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Will Deer Notice a Ground Blind? | What Hunters Should Know

Two bucks hiding in the brush and staring at the camera

Surprise, surprise, deer may or may not notice a ground blind, and it all has to do with you. You have to set up your blind correctly and understand the strategies deer use to recognize hunters. This guide is the place to start.

Understanding Deer Senses

Although deer have all the same senses as you and I—sight, hearing, smell, taste, and touch—their relative strengths are much different, so deer use them differently to understand the world around them.


Deer have poor vision compared to humans in three main ways:

  • They’re red-green color blind, meaning red and green appear the same to them.
  • As prey animals, their eyes are on the sides of their heads. This gives them a wider field of vision but poor depth perception.
  • Their visual acuity is much worse. They have the equivalent of 20/200 vision, which means they have to be within 20 feet to make out a pattern a human can distinguish from 200 feet.

When you think about all the bizarre behavior you’ve seen from deer, this may help explain it. For example, I once saw a deer run out onto the interstate straight into the side of a truck.

Still, hunters seem to overemphasize deer sight when they’re preparing for a hunt and worrying about ground-blind concealment. You can’t imagine you’re hiding your blind from another person but a wild animal that just doesn’t see in the same way.


In contrast to sight, deer can smell incredibly well, much better than you and even better than dogs. Meanwhile, you and I can smell quite poorly, so you or your deer blind may be emitting an odor that you don’t even notice but spooks the deer.


While not as dramatic as smell, deer can hear a bit better than humans too. It’s best to understand how it’s better:

  • Deer can hear a wider range of frequencies with sensitivity tuned a bit higher. Deer can hear from 250 hertz to 30,000 hertz while humans hear between 20 and 20,000 hertz. Their ideal range is 3,000 to 8,000 hertz versus 2,000 to 5,000 for us.
  • Deer can rotate their ears to pinpoint the direction and distance of sound. They have better binocular hearing.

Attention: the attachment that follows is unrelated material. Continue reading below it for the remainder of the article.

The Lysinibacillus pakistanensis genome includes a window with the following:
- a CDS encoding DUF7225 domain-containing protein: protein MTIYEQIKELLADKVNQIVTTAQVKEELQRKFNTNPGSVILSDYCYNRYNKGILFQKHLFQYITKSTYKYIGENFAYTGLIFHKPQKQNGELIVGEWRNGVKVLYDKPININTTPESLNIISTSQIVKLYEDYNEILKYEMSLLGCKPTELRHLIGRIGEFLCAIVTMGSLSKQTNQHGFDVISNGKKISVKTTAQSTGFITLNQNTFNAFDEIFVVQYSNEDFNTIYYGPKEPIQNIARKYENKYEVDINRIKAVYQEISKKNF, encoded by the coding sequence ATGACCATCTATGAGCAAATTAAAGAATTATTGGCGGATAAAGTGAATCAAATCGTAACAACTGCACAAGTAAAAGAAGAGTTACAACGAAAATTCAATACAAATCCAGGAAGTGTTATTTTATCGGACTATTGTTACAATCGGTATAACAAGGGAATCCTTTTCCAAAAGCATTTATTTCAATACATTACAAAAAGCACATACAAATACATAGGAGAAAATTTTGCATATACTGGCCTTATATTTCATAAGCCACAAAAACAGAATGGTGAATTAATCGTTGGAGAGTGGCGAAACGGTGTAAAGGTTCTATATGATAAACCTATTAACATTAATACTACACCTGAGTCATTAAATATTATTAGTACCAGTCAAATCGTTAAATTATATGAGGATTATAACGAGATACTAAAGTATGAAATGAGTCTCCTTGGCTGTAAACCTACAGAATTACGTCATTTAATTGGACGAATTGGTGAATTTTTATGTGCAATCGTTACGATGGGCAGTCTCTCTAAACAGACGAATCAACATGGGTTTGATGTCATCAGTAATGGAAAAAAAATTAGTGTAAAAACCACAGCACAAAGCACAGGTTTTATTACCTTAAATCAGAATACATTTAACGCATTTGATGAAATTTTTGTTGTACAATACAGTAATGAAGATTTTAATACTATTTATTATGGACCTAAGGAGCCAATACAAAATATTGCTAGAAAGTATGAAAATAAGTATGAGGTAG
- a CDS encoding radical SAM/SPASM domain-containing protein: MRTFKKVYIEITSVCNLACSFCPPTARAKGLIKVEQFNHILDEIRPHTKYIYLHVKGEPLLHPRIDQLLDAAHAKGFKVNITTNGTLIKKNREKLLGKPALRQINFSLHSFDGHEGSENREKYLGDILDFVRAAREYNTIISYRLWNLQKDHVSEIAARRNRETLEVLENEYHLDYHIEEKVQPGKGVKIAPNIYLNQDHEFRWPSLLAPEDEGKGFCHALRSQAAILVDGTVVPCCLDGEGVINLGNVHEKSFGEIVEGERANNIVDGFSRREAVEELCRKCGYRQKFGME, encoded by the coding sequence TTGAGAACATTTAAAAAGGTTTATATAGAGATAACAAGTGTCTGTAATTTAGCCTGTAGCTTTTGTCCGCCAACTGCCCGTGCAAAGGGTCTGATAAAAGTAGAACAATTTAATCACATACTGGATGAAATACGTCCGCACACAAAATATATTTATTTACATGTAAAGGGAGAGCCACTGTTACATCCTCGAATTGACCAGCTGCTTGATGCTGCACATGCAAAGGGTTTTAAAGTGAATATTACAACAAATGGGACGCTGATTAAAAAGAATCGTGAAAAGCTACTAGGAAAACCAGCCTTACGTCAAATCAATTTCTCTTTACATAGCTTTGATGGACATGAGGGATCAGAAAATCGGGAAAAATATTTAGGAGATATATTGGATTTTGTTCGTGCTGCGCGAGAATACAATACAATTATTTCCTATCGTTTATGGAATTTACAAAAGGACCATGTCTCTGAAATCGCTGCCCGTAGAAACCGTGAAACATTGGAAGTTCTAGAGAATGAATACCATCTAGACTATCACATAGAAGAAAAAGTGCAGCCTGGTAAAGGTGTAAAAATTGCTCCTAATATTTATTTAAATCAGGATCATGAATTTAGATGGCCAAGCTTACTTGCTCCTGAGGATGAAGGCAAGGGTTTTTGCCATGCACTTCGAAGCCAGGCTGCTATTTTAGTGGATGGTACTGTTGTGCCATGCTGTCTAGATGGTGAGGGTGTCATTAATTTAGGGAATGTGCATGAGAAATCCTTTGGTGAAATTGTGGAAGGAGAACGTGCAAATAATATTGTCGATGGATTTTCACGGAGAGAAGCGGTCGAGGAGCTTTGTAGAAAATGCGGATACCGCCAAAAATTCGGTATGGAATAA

Deer Sight and a Ground Blind

Keeping in mind what we know about deer vision, we can better understand how the blind’s appearance might spook them. Camouflage is important, but your biggest job is just to make it not look conspicuous. For example, many hunters simply put the blind in a field with hay bales, and that’s enough. The deer just see multiple bulky objects and don’t think anything of it.

With poor depth perception and visual acuity, deer mainly notice movement. Ground blinds don’t usually move, but you do. Therefore, your concern is whether the deer can see you moving inside your blind.

Blind Mesh and Deer Vision

Many hunters worry that deer can see them through the mesh viewpoints in their blind, especially if they notice that they can see inside the blind. But remember, deer can’t see as well as you. Generally, deer cannot see you through blind mesh if it’s manufactured correctly.  

Silhouettes and Shadows

There is a slight risk that with lightweight mobile ground blinds, enough direct light will make movement inside the ground blind visible from outside. This usually happens when the blind is backlit by the sun—in other words when the blind is in between the sun on the horizon and the deer.

The best way to help with this is to wear black clothing, but really, you should just avoid putting a blind in this position if you can. Backlighting also makes the straight lines of the blind more conspicuous, meaning that even a deer with poor vision may recognize it as man-made and get spooked.

Deer Smell and a Ground Blind

A ground blind is a good strategy for concealing your scent, though it varies a bit by the type of blind. A fully sealed box blind can hide your scent entirely, at least until you open one of the windows. A fabric blind with mesh viewpoints still blocks your scent pretty well, but a little might escape. In either case, a deer’s sense of smell is so powerful that it’s still a good idea to take scent control measures.

The other question is whether the deer can smell the blind itself. Made of plastics and synthetic materials, the smell of a ground blind can definitely spook a deer, especially if it’s new.

Solution? Wash your blind, air it out, rub brush, leaves, and dirt over it, and set it up a couple of weeks before you hunt to let it absorb the smell of the surrounding woods.

Deer Hearing and a Ground Blind

Luckily, ground blinds themselves don’t make much noise once they’re set up. Again, the issue is you moving inside the blind. An accidental loud noise is the most likely way you’ll end up spooking a deer from your ground blind, so stay vigilant.

When the Blind Will Spook Them—And When It Won’t

I’ll tell you right now, the biggest factor in whether a ground blind will spook a deer is whether they’re used to it. This depends on how much they’re exposed to man-made objects and how long the ground blind has been in that area. 

For example, a ground blind suddenly popping up in the middle of a desolate North Dakota prairie is going to drive away deer for miles. A ground blind that’s been up since summer in Mississippi woods dotted with transmission towers and fences, they’ll come right up to it.

The best way to keep your blind from spooking deer is to set it up at least two weeks before hunting from it.

What If I Don’t Have Two Weeks?

I’m primarily a public land hunter myself, so I understand that you cannot always set your blind up well in advance. In these cases, it’s essential to consider deer senses as I went over above. Keep movement to a minimum, but above all, use scent control on yourself and the blind.